Abstract: Statistical paleosecular variation models predict distributions of paleomagnetic vectors as a function
of geographic position. Such models have been used in a variety of applications that test whether a
given data set fairly represents the variability and average properties of the geomagnetic field. The simple
relationship between inclination of the geomagnetic field and latitude predicted by geocentric axial dipole
(GAD) models has been a cornerstone for plate reconstructions for decades, yet many data sets exhibit
a tendency to be shallower than expected for a dominantly axial geocentric magnetic field. Too shallow
inclinations have variously been interpreted as platemotion, permanent non-dipole field components or
bias in inclination fromsedimentary processes. Statistical PSVmodels could in principle be used to resolve
the cause of inclination anomalies because there is a simple relationship between the elongation of the
distribution of directions in the vertical plane and the average inclination. Shallowing of inclinations
from sedimentary processes results in a progressive transformation of the elongation direction in the
vertical plane containing the average direction into a pronounced elongation in the plane perpendicular
to that. However, the applicability of statistical models based on the last 5 million years for more ancient
times is an open question. Here we present new data from the Keeweenawan North Shore Volcanics
(∼1.1 Ga). These data are consistent with statistical PSV model predictions and are less well fit by models
that include a 20% axial octupole component. We also find evidence for a pervasive overprinting by
hematite in a shallower direction and find support for the contention that the asymmetric reversal(s)
observed in Keweenawan aged rocks along the North shore of Lake Superior can be explained as an age
progression, with the reverse directions being older than the normal directions. Finally, we re-consider
implications froman analysis of inclinations fromthe Global Paleomagnetic Database for the Paleozoic and
Pre-Cambrian.We find that the data are inconsistent with a random sampling of any simple geomagnetic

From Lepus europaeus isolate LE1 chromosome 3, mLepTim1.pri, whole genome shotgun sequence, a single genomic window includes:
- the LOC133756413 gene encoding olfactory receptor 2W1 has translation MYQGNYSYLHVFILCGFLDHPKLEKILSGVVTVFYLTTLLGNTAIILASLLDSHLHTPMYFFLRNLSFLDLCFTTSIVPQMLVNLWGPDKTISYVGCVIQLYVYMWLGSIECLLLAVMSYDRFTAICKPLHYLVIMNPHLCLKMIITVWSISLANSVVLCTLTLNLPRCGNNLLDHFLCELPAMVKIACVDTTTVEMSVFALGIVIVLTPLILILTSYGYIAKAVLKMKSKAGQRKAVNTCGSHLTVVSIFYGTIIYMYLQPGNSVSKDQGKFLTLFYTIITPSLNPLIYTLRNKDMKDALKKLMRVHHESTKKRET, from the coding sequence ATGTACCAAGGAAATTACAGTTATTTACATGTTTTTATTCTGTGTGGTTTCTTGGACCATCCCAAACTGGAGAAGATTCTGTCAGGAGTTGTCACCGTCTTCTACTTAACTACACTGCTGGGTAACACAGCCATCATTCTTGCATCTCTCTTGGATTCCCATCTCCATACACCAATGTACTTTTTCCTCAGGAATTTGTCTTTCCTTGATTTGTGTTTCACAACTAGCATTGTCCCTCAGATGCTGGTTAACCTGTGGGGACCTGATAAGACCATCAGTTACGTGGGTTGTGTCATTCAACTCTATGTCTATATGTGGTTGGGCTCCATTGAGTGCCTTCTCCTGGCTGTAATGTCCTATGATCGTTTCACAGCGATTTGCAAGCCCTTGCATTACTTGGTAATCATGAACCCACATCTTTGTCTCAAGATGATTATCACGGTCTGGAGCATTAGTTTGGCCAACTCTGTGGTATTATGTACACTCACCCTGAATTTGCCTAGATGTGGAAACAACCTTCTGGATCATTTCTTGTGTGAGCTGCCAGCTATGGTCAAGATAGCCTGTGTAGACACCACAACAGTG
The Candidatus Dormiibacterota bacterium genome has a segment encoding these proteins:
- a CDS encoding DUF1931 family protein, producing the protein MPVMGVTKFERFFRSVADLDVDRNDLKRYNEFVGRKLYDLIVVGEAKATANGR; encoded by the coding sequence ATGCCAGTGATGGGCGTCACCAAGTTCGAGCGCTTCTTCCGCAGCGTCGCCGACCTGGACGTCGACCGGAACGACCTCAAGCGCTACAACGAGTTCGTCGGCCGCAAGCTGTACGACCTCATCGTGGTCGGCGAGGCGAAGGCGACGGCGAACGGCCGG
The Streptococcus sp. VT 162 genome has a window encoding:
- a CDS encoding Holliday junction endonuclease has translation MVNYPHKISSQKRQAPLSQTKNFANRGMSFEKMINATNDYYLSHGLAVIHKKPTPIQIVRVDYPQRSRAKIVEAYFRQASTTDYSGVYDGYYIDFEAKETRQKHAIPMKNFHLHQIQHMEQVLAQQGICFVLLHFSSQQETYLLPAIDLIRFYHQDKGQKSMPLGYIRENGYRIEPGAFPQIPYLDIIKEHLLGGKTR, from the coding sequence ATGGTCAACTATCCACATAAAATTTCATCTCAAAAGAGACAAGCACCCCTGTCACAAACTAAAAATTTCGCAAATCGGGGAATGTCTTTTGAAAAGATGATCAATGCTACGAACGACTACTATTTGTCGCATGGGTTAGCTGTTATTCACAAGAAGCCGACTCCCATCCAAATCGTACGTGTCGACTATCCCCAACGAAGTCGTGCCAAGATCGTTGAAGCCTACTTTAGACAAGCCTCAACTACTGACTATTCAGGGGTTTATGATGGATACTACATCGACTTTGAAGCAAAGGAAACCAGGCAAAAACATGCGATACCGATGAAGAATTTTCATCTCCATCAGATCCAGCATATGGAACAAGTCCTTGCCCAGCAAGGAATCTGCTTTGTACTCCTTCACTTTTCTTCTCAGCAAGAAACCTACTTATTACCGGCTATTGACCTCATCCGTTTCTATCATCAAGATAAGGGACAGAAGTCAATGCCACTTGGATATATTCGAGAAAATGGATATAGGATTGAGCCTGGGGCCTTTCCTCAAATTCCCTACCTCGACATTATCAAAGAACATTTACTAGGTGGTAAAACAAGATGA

field model and conclude that the data set under-samples the field in a spatial sense.
Geology of the North Shore of Lake Superior, Minnesota:
Geological map of four sequences of the North Shore Volcanics (based on Miller et al., 2001). U–Pb dates on rhyolite flows (numbers next to yellow squares) are
Sampling sites for this study.
White circles are reversely magnetized while red circles are normal. Circles with an X were excluded from further consideration. Site 17 is in close association with roof rocks of the Beaver Bay Complex where the structure is complicated (see Miller et al., 2001). Other excluded sites had high within site scatter.
Data from all acceptable site mean directions using specimens from the site that met minimum criteria for various magnetic mineralogies. Solid (open) symbols are in the lower (upper) hemisphere, plotted in equal area projection. Data are in tilt corrected coordinates. (a) Sitemeans based solely on “magnetite” remanences.
Elongation/inclination curve of the TK03 model (Tauxe et al., 2005) shown
1) As in earlier studies of the North Shore Volcanics, (e.g., Books, 1968; Palmer, 1970), we find two main directional groups in the North Shore Volcanics: a normal direction that is shallow and to the west and a reverse direction that is steep and to the southeast. These directions are the same as those found initially by Dubois (1962) in the Pigeon River Dikes and the Logan sills respectively.
2) Scrutinizing the demagnetization data in more detail reveals that the magnetization of the North Shore volcanics can be attributed to both magnetite and hematite directions. We have classified site mean directions into three groups: those that were based on magnetite directions solely, those that were based on hematite directions solely and those that had specimens with both types of remenence (here called "mixed'"). While the "magnetite" and "mixed" site means are indistinguishable, the magnetite and hematite site means do not share a common mean, with the hematite direction being significantly shallower. The magnetite directions are significantly steeper than the hematite directions, and are intermediate between the reversely magnetized directions and the hematite components. The three magnetite directions are fortuitously based on all three magnetizations with the hematite direction being the steepest and the magnetite direction being the shallowest. The antipode of the latter is compatible with the other magnetite directions. We interpret these results as support for the hypothesis that the asymmetry in normal and reverse directions in the Keweenawan data sets stems from overprinting in the shallow westerly direction.